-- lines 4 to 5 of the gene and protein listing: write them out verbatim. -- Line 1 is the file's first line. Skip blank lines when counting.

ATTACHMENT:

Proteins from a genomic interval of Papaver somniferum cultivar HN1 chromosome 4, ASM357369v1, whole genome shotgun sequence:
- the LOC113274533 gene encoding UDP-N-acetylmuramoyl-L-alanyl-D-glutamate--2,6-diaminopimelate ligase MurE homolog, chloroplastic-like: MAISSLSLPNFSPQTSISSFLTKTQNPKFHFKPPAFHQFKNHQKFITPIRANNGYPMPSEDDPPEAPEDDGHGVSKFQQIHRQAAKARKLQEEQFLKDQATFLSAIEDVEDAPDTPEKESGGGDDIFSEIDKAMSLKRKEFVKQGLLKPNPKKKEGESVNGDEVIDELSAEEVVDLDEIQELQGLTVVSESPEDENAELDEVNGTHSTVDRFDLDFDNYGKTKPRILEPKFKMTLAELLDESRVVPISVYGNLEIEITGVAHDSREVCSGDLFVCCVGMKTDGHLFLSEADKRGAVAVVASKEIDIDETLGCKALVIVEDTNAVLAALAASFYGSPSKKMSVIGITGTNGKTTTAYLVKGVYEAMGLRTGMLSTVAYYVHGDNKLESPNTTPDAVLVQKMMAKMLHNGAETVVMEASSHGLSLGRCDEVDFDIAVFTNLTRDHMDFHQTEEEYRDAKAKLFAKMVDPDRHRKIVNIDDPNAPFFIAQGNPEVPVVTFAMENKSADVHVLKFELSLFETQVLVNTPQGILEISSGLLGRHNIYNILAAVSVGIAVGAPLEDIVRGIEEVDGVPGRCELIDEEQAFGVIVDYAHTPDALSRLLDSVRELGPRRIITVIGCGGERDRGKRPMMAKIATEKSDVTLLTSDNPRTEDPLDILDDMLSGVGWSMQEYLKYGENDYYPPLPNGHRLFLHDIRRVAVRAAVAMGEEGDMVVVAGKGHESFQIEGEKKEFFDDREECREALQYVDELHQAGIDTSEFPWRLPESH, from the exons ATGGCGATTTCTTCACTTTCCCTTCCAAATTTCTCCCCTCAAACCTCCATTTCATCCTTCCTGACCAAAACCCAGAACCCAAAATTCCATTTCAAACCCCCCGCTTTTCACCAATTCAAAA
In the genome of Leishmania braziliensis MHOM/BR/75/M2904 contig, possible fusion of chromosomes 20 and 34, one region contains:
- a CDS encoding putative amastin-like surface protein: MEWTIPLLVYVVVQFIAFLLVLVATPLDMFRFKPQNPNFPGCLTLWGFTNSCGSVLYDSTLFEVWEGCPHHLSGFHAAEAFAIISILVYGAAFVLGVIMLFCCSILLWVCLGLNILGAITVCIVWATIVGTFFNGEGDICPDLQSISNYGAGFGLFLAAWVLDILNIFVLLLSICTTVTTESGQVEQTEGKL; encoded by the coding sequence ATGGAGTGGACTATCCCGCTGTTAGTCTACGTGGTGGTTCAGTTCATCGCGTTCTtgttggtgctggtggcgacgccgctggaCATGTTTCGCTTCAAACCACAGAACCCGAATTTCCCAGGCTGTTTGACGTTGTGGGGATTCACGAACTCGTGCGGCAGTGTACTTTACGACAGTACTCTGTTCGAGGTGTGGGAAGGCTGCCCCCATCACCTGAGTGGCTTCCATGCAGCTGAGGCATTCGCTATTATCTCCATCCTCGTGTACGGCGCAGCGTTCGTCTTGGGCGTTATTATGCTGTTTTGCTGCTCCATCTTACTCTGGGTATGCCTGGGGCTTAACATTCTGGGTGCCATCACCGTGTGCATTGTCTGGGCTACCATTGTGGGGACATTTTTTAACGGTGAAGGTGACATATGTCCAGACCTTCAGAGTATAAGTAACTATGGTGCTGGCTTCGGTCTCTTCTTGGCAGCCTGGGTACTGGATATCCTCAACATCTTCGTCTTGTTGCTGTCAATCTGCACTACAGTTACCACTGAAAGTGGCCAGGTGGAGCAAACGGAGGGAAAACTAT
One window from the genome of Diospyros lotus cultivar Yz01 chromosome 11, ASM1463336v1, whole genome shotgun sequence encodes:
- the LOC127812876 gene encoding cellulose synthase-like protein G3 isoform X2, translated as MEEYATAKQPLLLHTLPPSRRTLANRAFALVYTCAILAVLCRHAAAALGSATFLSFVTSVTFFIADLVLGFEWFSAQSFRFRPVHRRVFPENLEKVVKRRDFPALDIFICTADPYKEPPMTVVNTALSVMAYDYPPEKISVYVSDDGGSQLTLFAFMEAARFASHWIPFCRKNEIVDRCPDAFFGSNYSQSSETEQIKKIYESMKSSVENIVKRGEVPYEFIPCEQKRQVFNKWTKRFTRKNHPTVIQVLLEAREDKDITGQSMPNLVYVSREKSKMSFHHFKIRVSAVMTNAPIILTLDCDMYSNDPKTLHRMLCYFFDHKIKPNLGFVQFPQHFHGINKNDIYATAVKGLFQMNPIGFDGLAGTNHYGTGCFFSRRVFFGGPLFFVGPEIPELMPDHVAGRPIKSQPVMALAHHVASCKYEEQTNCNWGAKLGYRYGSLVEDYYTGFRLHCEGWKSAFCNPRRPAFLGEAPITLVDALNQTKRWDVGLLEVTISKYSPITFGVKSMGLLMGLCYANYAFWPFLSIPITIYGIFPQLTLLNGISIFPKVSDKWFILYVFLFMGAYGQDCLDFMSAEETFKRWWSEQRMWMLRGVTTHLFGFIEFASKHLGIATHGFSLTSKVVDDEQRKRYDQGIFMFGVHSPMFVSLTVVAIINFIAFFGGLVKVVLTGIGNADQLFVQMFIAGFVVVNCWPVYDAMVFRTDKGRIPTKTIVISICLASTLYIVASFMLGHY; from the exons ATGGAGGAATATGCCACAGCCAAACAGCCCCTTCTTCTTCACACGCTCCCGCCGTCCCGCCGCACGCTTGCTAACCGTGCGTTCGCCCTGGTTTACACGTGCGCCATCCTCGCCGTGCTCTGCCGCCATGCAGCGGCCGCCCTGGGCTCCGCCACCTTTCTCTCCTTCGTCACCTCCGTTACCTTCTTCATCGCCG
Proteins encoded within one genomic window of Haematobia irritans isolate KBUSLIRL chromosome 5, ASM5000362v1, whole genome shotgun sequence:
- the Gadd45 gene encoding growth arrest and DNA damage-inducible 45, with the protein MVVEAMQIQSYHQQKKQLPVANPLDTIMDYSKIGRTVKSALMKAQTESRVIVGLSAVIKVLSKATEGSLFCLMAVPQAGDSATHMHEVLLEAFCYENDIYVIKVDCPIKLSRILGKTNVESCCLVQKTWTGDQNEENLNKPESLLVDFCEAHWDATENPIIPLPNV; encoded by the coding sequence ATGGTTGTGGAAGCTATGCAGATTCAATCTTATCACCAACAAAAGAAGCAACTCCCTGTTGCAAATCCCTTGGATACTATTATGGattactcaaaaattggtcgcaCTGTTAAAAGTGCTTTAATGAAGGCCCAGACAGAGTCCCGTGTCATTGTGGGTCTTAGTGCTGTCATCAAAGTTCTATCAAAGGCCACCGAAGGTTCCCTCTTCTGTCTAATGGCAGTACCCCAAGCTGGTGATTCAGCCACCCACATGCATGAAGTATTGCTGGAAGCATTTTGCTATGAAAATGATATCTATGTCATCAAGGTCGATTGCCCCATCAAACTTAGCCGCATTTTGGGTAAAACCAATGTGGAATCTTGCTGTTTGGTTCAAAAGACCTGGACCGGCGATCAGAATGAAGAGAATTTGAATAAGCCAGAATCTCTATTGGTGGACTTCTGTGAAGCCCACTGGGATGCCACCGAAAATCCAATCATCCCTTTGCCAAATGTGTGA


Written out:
- a CDS encoding putative amastin-like surface protein: MEWTIPLLVYVVVQFIAFLLVLVATPLDMFRFKPQNPNFPGCLTLWGFTNSCGSVLYDSTLFEVWEGCPHHLSGFHAAEAFAIISILVYGAAFVLGVIMLFCCSILLWVCLGLNILGAITVCIVWATIVGTFFNGEGDICPDLQSISNYGAGFGLFLAAWVLDILNIFVLLLSICTTVTTESGQVEQTEGKL; encoded by the coding sequence ATGGAGTGGACTATCCCGCTGTTAGTCTACGTGGTGGTTCAGTTCATCGCGTTCTtgttggtgctggtggcgacgccgctggaCATGTTTCGCTTCAAACCACAGAACCCGAATTTCCCAGGCTGTTTGACGTTGTGGGGATTCACGAACTCGTGCGGCAGTGTACTTTACGACAGTACTCTGTTCGAGGTGTGGGAAGGCTGCCCCCATCACCTGAGTGGCTTCCATGCAGCTGAGGCATTCGCTATTATCTCCATCCTCGTGTACGGCGCAGCGTTCGTCTTGGGCGTTATTATGCTGTTTTGCTGCTCCATCTTACTCTGGGTATGCCTGGGGCTTAACATTCTGGGTGCCATCACCGTGTGCATTGTCTGGGCTACCATTGTGGGGACATTTTTTAACGGTGAAGGTGACATATGTCCAGACCTTCAGAGTATAAGTAACTATGGTGCTGGCTTCGGTCTCTTCTTGGCAGCCTGGGTACTGGATATCCTCAACATCTTCGTCTTGTTGCTGTCAATCTGCACTACAGTTACCACTGAAAGTGGCCAGGTGGAGCAAACGGAGGGAAAACTAT
One window from the genome of Diospyros lotus cultivar Yz01 chromosome 11, ASM1463336v1, whole genome shotgun sequence encodes: